Microplastics Discovered in Vascular Tissue for the First Time

Feb. 23, 2023
Two of the most common types could come from food packaging, may cause failure of bypass surgery.

Researchers from England’s University of Hull for the first time discovered microplastics in human tissue. And two of the most common types could come from food packaging.

While microplastics were previously discovered in the bloodstream, this is the first indication they can pass to human tissue through blood vessels.

“Whilst we don’t yet know the implications of this on human health, what we can say is that from studies using cells grown in dishes, they cause inflammation and stress-responses,” said Professor Jeanette Rotchell, one of the researchers.

“The presence of these microplastics in the veins may well play a role in damaging the inside of the vein leading to it becoming blocked with the passage of time,” added Professor Mahmoud Loubani. “We do need to identify if there is any correlation and figure out ways of maybe removing the microplastics.”

The team from the University of Hull worked with Hull York Medical School and Hull University Teaching Hospitals NHS Trust. They analyzed human saphenous vein tissue taken from patients undergoing heart bypass surgery in a small pilot study. Saphenous veins are blood vessels in the legs that help send blood from the legs and feet back up to the heart. They’re often used in coronary artery bypass surgery.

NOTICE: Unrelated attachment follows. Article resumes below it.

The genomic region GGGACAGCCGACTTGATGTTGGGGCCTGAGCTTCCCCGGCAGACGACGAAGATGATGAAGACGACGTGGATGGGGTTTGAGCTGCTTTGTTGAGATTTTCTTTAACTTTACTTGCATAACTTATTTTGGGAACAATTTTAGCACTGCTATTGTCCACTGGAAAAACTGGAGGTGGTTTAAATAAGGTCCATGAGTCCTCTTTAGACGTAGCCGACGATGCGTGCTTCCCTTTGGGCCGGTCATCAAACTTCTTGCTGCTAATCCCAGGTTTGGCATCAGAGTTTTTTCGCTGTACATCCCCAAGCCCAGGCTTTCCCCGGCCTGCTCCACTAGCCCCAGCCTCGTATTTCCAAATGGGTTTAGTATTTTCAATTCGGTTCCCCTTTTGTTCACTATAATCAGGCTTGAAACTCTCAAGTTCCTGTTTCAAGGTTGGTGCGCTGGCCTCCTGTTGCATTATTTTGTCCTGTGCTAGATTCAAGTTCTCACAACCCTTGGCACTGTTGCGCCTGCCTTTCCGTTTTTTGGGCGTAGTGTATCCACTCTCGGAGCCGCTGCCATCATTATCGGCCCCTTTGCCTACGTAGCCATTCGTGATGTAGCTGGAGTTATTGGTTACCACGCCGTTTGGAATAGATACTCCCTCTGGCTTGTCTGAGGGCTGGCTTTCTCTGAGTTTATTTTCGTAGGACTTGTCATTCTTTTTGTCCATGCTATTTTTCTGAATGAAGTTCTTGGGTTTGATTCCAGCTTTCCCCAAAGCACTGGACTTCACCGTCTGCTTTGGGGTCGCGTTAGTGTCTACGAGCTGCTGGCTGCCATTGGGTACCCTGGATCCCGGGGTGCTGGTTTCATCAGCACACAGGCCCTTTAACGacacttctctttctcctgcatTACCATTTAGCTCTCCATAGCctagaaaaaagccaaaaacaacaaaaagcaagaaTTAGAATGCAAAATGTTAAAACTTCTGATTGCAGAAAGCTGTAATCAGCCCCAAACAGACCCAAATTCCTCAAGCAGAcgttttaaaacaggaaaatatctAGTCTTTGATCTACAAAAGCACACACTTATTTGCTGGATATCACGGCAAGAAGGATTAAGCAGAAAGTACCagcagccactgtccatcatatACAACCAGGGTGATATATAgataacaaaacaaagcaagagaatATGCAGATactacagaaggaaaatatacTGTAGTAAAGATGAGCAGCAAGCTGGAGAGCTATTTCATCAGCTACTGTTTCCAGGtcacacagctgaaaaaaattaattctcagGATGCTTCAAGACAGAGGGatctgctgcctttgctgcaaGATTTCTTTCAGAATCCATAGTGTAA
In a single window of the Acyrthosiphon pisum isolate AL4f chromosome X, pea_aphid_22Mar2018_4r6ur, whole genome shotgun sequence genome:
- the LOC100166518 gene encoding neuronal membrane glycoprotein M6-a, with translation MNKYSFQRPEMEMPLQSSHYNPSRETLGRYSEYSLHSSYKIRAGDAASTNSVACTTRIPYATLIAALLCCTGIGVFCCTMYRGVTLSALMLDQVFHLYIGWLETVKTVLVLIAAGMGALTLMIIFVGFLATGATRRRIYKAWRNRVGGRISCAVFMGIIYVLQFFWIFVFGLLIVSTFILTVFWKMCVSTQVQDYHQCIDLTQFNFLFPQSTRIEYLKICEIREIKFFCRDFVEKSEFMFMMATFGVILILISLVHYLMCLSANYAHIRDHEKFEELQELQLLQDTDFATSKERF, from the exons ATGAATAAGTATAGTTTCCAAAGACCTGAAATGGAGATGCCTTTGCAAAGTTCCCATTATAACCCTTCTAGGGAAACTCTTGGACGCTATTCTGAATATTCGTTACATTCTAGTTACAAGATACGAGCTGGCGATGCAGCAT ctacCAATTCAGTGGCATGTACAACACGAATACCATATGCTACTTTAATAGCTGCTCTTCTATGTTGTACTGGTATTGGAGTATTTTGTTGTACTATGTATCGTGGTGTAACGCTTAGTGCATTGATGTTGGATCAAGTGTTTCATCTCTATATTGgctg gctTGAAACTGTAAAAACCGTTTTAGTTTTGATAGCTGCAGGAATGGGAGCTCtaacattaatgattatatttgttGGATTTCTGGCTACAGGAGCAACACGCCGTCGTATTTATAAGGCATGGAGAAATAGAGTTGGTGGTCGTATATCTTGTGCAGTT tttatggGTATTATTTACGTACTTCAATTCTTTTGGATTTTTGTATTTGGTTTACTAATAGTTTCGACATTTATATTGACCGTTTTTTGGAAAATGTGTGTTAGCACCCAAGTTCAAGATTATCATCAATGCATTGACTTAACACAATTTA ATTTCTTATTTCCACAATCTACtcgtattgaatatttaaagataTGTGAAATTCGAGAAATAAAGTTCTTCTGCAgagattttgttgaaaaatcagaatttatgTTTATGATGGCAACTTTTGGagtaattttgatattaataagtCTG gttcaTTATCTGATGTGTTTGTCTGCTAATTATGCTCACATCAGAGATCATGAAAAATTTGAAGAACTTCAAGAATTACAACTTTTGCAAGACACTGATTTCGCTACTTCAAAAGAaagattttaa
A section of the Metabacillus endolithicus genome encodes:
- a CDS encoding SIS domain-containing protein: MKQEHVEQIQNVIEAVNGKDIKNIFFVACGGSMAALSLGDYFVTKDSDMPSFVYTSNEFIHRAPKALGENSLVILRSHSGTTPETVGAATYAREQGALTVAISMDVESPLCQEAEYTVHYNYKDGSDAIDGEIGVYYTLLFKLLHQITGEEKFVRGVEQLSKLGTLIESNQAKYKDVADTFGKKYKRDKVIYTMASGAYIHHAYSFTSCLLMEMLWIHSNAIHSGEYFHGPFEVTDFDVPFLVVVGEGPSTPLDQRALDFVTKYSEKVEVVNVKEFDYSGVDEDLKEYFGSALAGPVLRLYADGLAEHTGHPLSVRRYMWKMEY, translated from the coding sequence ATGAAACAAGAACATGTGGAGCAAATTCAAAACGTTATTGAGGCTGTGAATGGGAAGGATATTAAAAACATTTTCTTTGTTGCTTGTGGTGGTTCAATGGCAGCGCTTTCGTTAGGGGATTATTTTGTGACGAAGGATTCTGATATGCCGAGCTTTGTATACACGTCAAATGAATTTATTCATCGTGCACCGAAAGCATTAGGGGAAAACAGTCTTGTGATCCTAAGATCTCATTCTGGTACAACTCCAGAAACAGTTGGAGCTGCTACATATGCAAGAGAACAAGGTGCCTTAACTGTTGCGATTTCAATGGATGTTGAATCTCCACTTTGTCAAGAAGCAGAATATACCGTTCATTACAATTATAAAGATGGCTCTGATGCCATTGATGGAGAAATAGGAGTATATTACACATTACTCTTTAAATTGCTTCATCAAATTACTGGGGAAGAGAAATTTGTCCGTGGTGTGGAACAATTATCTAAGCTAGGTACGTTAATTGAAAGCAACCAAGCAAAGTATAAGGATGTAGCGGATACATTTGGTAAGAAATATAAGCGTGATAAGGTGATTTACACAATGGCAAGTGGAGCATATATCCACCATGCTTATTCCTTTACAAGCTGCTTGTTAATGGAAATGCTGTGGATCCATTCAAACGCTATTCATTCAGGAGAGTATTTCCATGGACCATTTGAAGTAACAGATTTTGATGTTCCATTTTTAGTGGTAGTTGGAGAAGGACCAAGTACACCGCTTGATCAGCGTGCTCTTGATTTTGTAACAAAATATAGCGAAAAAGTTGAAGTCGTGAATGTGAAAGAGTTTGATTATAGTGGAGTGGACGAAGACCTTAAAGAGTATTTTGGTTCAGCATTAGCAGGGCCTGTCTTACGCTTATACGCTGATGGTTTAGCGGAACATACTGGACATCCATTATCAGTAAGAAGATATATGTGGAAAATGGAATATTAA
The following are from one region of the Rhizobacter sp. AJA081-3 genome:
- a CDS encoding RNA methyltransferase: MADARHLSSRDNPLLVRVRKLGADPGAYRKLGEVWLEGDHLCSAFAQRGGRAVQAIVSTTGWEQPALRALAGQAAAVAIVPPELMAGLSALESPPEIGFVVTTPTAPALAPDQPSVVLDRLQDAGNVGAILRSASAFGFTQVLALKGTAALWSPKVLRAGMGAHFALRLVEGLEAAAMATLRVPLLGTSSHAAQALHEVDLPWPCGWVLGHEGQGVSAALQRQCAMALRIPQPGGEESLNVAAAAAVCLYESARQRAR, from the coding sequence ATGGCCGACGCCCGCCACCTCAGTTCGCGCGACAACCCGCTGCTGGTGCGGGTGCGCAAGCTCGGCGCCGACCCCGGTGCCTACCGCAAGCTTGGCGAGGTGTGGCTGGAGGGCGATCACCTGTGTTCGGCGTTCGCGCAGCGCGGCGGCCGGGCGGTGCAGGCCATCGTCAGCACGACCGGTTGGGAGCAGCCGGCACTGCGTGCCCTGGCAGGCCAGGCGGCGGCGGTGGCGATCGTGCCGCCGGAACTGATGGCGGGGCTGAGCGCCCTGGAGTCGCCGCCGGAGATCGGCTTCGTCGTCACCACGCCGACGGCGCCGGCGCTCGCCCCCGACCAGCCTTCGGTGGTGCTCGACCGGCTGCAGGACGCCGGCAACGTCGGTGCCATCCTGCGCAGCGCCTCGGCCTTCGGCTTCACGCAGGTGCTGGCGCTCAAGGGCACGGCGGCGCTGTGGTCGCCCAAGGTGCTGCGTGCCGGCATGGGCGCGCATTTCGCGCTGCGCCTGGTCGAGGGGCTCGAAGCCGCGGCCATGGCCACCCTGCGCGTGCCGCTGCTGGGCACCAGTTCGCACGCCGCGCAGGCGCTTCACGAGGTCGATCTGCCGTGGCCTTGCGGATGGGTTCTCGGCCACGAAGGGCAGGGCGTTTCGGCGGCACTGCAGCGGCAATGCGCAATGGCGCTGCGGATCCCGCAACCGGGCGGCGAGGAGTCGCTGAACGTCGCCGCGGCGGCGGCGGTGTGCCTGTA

Scientists found 15 microplastic particles per gram of vein tissue, coming from five different polymer types. Two of the most prominent included:

  • Polyvinyl acetate (PVAC)- An adhesive found in food packaging, shipping boxes/bags and binders for paper, plastics and foils.
  • Nylon and EVOH-EVA - Used to bond plastic polymers to create flexible packaging materials, with blends optimized to improve their characteristics such as helping to prevent moisture intrusion or tensile qualities. Applications include many uses from food packaging and lamination to multi-layer pipe, wire, and cable.

Until now, no studies have examined whether microplastics can infiltrate or cross any biological barrier, including blood vessels, or examined any potential link between environmental microplastic exposure and coronary bypass outcomes. See the full report here.

About the Author

Dave Fusaro | Editor in Chief

Dave Fusaro has served as editor in chief of Food Processing magazine since 2003. Dave has 30 years experience in food & beverage industry journalism and has won several national ASBPE writing awards for his Food Processing stories. Dave has been interviewed on CNN, quoted in national newspapers and he authored a 200-page market research report on the milk industry. Formerly an award-winning newspaper reporter who specialized in business writing, he holds a BA in journalism from Marquette University. Prior to joining Food Processing, Dave was Editor-In-Chief of Dairy Foods and was Managing Editor of Prepared Foods.

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